Company Training in the United States 1970-2000: What Have Been the Trends Over Time?

19 Pages Posted: 23 Sep 2004

See all articles by David S. Stern

David S. Stern

University of California, Berkeley - Career Academy Support Network

Yingquan Song

University of California, Berkeley - Graduate School of Education

Bridget O'Brien

University of California, Berkeley - Graduate School of Education

Abstract

This study uses data from surveys of U.S. employees to determine whether any trends are apparent in the proportion who say they receive some form of training at work. Discussions of economic change in the U.S. and elsewhere have frequently asserted that work has become more intellectually demanding. This implies that training in workplaces should have become more prevalent. However, the survey data do not reveal any overall trend in the prevalence of workplace training between 1970 and 2000. There did appear to be a rising trend for women, evidently reflecting women's increased representation in professional and managerial occupations. Throughout this period, more highly educated workers are more likely to say they receive training at work.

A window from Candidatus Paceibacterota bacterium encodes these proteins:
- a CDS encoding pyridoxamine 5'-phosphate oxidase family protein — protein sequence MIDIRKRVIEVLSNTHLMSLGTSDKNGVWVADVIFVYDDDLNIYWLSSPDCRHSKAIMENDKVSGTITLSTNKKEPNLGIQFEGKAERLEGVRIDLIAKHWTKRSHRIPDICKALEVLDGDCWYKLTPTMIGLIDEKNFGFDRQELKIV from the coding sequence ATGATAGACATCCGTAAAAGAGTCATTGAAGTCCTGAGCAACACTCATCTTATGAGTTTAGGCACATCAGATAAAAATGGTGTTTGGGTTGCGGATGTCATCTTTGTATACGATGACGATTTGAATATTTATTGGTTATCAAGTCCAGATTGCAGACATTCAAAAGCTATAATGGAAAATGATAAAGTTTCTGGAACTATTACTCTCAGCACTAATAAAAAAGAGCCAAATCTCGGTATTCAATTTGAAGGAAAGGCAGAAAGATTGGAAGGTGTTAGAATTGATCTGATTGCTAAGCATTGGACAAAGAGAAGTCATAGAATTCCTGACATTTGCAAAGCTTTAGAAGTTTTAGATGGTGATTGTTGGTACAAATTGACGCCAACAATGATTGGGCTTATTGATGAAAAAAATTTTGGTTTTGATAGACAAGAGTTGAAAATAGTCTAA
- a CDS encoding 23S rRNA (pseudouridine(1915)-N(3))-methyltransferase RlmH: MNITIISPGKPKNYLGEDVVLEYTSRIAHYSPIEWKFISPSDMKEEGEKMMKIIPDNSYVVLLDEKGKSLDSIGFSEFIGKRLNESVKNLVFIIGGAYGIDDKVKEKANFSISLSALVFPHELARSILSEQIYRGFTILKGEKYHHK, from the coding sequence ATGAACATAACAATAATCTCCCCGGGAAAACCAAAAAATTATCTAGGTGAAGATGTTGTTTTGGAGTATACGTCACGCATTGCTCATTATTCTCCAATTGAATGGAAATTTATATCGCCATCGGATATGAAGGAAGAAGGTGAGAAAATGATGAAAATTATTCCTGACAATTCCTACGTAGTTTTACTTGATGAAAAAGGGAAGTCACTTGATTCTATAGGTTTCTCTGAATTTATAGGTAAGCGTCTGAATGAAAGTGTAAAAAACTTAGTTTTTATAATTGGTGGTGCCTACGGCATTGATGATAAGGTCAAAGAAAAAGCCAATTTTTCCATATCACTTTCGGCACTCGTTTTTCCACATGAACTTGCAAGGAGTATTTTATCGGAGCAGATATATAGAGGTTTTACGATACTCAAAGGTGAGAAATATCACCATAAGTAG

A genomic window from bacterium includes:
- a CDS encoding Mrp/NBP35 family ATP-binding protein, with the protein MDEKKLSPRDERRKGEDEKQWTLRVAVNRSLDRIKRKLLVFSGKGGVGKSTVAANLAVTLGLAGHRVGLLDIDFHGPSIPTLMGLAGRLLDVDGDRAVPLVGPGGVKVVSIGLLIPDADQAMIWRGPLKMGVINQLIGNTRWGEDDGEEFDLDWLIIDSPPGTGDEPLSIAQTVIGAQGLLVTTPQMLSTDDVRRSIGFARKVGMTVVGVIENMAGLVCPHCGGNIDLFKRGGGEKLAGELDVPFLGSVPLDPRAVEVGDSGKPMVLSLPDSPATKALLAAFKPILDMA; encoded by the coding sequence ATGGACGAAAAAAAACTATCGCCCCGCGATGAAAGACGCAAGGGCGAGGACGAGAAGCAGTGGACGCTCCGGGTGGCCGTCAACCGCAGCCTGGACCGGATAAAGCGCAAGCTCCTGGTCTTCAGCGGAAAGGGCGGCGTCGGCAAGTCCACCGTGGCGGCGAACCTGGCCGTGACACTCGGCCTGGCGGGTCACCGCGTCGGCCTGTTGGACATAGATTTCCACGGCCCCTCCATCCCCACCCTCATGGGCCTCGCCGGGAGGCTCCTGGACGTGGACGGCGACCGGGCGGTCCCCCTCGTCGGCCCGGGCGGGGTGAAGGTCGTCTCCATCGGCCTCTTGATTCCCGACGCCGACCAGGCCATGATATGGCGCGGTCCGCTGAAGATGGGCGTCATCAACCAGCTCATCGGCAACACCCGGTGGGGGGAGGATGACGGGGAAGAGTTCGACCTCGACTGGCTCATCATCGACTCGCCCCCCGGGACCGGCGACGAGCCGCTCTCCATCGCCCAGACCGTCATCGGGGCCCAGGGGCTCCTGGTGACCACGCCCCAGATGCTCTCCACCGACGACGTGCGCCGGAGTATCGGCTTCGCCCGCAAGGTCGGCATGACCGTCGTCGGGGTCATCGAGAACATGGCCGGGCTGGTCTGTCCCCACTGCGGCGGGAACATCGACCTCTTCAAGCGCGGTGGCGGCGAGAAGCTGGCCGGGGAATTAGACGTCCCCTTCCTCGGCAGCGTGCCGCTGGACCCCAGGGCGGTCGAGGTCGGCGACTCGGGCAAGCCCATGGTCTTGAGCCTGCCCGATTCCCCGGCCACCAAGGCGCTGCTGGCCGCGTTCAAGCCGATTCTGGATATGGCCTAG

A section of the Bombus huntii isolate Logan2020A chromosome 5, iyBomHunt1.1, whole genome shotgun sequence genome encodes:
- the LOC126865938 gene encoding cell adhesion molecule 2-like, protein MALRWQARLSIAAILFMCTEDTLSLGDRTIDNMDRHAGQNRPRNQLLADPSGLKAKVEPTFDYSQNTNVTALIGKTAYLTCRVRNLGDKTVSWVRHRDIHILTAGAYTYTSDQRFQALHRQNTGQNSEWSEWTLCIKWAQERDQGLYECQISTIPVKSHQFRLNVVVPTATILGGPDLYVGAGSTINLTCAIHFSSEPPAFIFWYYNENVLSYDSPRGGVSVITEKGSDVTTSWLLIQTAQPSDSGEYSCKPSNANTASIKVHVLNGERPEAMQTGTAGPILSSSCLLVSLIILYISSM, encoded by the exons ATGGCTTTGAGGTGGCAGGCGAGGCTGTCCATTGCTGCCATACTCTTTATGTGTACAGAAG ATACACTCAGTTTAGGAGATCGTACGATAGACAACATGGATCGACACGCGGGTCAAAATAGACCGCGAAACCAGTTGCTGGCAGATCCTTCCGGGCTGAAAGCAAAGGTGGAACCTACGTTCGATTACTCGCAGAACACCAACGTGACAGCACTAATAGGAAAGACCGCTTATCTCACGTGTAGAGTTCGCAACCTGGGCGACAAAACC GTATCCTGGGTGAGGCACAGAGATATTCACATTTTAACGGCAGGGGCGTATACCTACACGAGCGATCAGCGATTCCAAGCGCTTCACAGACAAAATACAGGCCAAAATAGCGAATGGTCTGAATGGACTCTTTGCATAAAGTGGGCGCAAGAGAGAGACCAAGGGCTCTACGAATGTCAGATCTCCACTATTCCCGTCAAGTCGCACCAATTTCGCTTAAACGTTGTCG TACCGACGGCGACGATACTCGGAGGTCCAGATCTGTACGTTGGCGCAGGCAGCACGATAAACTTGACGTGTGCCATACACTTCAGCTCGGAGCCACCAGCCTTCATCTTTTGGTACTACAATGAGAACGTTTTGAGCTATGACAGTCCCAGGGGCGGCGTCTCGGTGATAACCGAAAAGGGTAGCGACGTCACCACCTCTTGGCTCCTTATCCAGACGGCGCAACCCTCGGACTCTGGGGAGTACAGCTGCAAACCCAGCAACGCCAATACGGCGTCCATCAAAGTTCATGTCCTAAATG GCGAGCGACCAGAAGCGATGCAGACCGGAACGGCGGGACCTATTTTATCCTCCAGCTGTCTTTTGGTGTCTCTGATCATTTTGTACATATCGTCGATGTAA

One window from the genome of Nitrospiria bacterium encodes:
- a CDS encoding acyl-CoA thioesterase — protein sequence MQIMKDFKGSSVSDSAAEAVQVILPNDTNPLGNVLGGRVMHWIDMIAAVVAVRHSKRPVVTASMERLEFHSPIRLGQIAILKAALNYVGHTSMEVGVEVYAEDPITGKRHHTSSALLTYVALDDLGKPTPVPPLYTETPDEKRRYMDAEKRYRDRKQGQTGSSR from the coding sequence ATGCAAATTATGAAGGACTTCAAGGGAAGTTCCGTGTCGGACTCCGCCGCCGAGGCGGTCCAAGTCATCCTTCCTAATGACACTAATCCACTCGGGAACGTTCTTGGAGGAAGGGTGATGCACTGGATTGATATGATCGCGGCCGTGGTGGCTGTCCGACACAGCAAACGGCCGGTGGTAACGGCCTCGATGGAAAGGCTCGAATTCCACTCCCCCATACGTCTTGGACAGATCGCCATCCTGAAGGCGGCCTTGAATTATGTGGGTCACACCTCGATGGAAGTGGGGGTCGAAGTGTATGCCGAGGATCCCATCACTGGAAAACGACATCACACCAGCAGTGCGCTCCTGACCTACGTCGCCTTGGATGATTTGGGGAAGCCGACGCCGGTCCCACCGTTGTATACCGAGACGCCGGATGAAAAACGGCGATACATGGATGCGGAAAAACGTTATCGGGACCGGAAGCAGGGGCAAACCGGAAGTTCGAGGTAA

Suggested Citation

Stern, David S. and Song, Yingquan and O'Brien, Bridget, Company Training in the United States 1970-2000: What Have Been the Trends Over Time?. Available at SSRN: https://ssrn.com/abstract=591463

David S. Stern (Contact Author)

University of California, Berkeley - Career Academy Support Network ( email )

3529 Tolman Hall
Berkeley, CA
United States

Yingquan Song

University of California, Berkeley - Graduate School of Education

3529 Tolman Hall
Berkeley, CA
United States

Bridget O'Brien

University of California, Berkeley - Graduate School of Education ( email )

3529 Tolman Hall
Berkeley, CA
United States

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